Researchers at the Garvan Institute have developed a novel way to monitor drug response and resistance in pancreatic cancer, utilizing a mouse model that allows for the real time visualisation of the effect of drug treatment within tumours.

The team at the Garvan Institute co-lead by Professor Paul Timpson and Dr Max Nobis, developed a biosensor mouse model that produces a fluorescent version of the molecule AKT. AKT maintains normal growth and metabolism in health cells, however in many cancers, including a quarter of pancreatic cancers, an altered version of AKT is present which results in the growth and spread of cancer cells.

Using the mouse model developed by the team at the Garvan Institute, AKT activity and response to drug treatment can be monitored in real time within live tissue. The activity is visualised using intravital microscopy that provides real time footage of cellular behaviour within the live tissue.

‘Pockets’ of drug resistance

The overall 5-year survival rate of pancreatic cancer has remained unchanged for decades. Less than 11% of cases survive beyond 5 years, this rate drops below 3% once the cancer has metastasised. New developments in treatments are critically needed. The AKT pathway is a promising therapeutic target for treatment of the disease, unfortunately drugs targeting the AKT pathway alone have been largely clinically ineffective.

Professor Paul Timpson, co-senior author of the study, commented “Our biosensor mouse model is the first tool capable of showing us exactly when and where AKT switches on or off in the living tissues, providing us with an unprecedented view of its treatment response and resistance,”

Pancreatic cancer cells activate the molecule AKT (blue) to multiply and spread along connective stroma (pink) in the cancer environment. Credit: Max Nobis (VIB-KU Leuven Center for Cancer Biology)

The team inhibited AKT activity with clinical therapies and observed that the AKT pathway remained active inside drug resistant ‘pockets’ situated within areas of the tumour with low oxygen supply or areas bordering the spread of cancer.  According to Professor Timpson, there was also evidence to indicate that “AKT not only drives cancer growth but it also  actively drives the early events of cancer spread to other sites around the body”.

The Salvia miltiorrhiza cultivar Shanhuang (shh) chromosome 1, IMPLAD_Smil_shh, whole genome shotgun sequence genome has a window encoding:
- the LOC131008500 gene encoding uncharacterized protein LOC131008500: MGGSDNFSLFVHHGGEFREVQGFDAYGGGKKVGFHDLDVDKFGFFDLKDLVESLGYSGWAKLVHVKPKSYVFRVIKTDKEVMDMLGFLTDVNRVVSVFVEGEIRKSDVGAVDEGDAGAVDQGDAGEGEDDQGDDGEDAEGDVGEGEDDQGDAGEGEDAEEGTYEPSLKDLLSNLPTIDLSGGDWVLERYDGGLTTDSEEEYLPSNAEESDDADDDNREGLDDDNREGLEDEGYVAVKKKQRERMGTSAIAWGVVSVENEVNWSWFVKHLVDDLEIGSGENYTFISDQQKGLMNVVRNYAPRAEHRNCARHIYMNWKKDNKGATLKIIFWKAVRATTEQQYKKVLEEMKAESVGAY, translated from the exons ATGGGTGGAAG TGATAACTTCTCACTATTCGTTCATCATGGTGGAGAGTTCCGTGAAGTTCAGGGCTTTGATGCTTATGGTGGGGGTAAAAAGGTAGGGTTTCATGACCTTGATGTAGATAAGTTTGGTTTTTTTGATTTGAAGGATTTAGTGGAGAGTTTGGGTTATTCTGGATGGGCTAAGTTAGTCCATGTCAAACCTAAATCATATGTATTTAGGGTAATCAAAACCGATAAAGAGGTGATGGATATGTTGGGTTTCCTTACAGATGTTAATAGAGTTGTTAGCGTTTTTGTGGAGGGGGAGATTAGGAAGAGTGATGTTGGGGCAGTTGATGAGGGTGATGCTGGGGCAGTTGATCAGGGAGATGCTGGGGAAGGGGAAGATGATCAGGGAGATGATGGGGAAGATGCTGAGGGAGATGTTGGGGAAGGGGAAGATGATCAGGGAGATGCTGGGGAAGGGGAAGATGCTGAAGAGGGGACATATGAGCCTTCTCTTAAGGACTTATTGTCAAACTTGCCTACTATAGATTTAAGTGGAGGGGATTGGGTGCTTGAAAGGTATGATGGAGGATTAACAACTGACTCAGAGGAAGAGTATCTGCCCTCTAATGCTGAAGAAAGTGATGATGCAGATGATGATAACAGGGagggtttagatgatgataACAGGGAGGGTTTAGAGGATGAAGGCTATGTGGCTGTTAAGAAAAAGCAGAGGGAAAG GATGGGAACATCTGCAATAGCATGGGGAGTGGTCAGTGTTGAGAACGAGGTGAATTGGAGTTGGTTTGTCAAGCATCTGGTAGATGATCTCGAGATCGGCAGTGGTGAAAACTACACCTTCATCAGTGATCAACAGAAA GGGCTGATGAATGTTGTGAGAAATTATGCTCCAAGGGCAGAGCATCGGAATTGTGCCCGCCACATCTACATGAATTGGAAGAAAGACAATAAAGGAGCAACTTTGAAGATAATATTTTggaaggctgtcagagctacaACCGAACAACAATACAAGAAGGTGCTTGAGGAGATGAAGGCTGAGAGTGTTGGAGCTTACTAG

Co-senior author, Dr Max Noblis further stated “Now that we can visualise pockets of treatment response and resistance, our next steps will be to investigate treatments co-targeting AKT in combination with drugs that open up blood vessels for improved drug delivery, while also breaking down known barriers such as dense fibrotic tissue that often surrounds pancreatic tumours. This could improve drug delivery and switch off AKT inside impenetrable pockets to help reduce drug resistance. Seeing such combination approaches in real-time inside a tumour will be crucial to improving treatments”

The novel biosensor mouse coupled with intravital imaging technology will continue to be used as a tool to investigate the effects of a combination of therapies in pancreatic cancer. Targeting treatments that mitigate drug resistance and reduce tumour growth and spread through the inhibition of the AKT pathway, provide an approach to improving the overall outcome of pancreatic cancer patients.

“Our ability to see AKT in cancer cells is taking the guesswork out of the development of new therapies and has broad applications, with AKT contributing to many cancers, including breast and prostate cancers. Our model is a vital new tool in the era of co-targeting the tumour ecosystem in precision medicine, bringing us closer to improved treatment options for patients,” says Professor Timpson.

The work was published in the journal Science Advances.